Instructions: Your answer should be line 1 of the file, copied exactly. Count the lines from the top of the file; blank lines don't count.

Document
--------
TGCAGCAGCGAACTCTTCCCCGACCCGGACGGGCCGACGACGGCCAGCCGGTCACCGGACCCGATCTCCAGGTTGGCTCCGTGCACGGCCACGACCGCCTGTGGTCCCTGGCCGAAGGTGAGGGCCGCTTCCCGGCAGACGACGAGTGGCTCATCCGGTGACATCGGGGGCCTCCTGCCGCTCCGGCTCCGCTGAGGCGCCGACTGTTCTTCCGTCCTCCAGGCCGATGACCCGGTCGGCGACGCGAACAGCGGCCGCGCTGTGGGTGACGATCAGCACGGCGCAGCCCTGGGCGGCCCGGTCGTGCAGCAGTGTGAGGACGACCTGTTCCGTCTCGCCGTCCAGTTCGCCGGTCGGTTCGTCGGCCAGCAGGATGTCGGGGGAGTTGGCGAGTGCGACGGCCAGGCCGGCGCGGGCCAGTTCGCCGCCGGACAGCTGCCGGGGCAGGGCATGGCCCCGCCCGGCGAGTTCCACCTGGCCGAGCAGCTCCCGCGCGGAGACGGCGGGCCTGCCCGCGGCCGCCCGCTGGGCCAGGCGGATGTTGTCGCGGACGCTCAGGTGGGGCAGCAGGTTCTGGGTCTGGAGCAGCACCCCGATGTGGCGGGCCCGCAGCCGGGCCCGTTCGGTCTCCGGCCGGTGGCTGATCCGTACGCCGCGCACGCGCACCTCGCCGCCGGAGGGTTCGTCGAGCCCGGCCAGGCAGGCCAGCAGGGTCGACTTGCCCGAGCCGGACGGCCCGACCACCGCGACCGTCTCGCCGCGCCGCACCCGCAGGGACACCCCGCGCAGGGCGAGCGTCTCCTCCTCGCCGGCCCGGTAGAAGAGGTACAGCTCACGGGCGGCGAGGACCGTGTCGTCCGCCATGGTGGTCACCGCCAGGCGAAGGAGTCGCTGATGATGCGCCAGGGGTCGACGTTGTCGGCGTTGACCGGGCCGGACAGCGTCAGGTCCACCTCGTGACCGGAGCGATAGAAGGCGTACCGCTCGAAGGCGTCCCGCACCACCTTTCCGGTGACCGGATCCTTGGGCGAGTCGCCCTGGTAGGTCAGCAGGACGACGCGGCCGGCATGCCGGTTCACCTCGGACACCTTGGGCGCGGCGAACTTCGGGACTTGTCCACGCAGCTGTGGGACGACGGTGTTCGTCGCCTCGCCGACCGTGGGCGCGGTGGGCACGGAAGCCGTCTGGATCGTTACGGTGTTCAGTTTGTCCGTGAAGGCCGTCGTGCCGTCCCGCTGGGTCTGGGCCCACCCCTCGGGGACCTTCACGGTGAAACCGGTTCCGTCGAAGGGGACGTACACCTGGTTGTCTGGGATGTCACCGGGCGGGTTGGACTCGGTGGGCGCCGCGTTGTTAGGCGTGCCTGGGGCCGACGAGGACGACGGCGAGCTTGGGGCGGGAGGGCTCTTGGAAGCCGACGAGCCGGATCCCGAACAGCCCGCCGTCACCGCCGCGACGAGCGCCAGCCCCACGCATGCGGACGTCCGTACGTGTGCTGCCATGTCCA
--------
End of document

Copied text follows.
TGCAGCAGCGAACTCTTCCCCGACCCGGACGGGCCGACGACGGCCAGCCGGTCACCGGACCCGATCTCCAGGTTGGCTCCGTGCACGGCCACGACCGCCTGTGGTCCCTGGCCGAAGGTGAGGGCCGCTTCCCGGCAGACGACGAGTGGCTCATCCGGTGACATCGGGGGCCTCCTGCCGCTCCGGCTCCGCTGAGGCGCCGACTGTTCTTCCGTCCTCCAGGCCGATGACCCGGTCGGCGACGCGAACAGCGGCCGCGCTGTGGGTGACGATCAGCACGGCGCAGCCCTGGGCGGCCCGGTCGTGCAGCAGTGTGAGGACGACCTGTTCCGTCTCGCCGTCCAGTTCGCCGGTCGGTTCGTCGGCCAGCAGGATGTCGGGGGAGTTGGCGAGTGCGACGGCCAGGCCGGCGCGGGCCAGTTCGCCGCCGGACAGCTGCCGGGGCAGGGCATGGCCCCGCCCGGCGAGTTCCACCTGGCCGAGCAGCTCCCGCGCGGAGACGGCGGGCCTGCCCGCGGCCGCCCGCTGGGCCAGGCGGATGTTGTCGCGGACGCTCAGGTGGGGCAGCAGGTTCTGGGTCTGGAGCAGCACCCCGATGTGGCGGGCCCGCAGCCGGGCCCGTTCGGTCTCCGGCCGGTGGCTGATCCGTACGCCGCGCACGCGCACCTCGCCGCCGGAGGGTTCGTCGAGCCCGGCCAGGCAGGCCAGCAGGGTCGACTTGCCCGAGCCGGACGGCCCGACCACCGCGACCGTCTCGCCGCGCCGCACCCGCAGGGACACCCCGCGCAGGGCGAGCGTCTCCTCCTCGCCGGCCCGGTAGAAGAGGTACAGCTCACGGGCGGCGAGGACCGTGTCGTCCGCCATGGTGGTCACCGCCAGGCGAAGGAGTCGCTGATGATGCGCCAGGGGTCGACGTTGTCGGCGTTGACCGGGCCGGACAGCGTCAGGTCCACCTCGTGACCGGAGCGATAGAAGGCGTACCGCTCGAAGGCGTCCCGCACCACCTTTCCGGTGACCGGATCCTTGGGCGAGTCGCCCTGGTAGGTCAGCAGGACGACGCGGCCGGCATGCCGGTTCACCTCGGACACCTTGGGCGCGGCGAACTTCGGGACTTGTCCACGCAGCTGTGGGACGACGGTGTTCGTCGCCTCGCCGACCGTGGGCGCGGTGGGCACGGAAGCCGTCTGGATCGTTACGGTGTTCAGTTTGTCCGTGAAGGCCGTCGTGCCGTCCCGCTGGGTCTGGGCCCACCCCTCGGGGACCTTCACGGTGAAACCGGTTCCGTCGAAGGGGACGTACACCTGGTTGTCTGGGATGTCACCGGGCGGGTTGGACTCGGTGGGCGCCGCGTTGTTAGGCGTGCCTGGGGCCGACGAGGACGACGGCGAGCTTGGGGCGGGAGGGCTCTTGGAAGCCGACGAGCCGGATCCCGAACAGCCCGCCGTCACCGCCGCGACGAGCGCCAGCCCCACGCATGCGGACGTCCGTACGTGTGCTGCCATGTCCA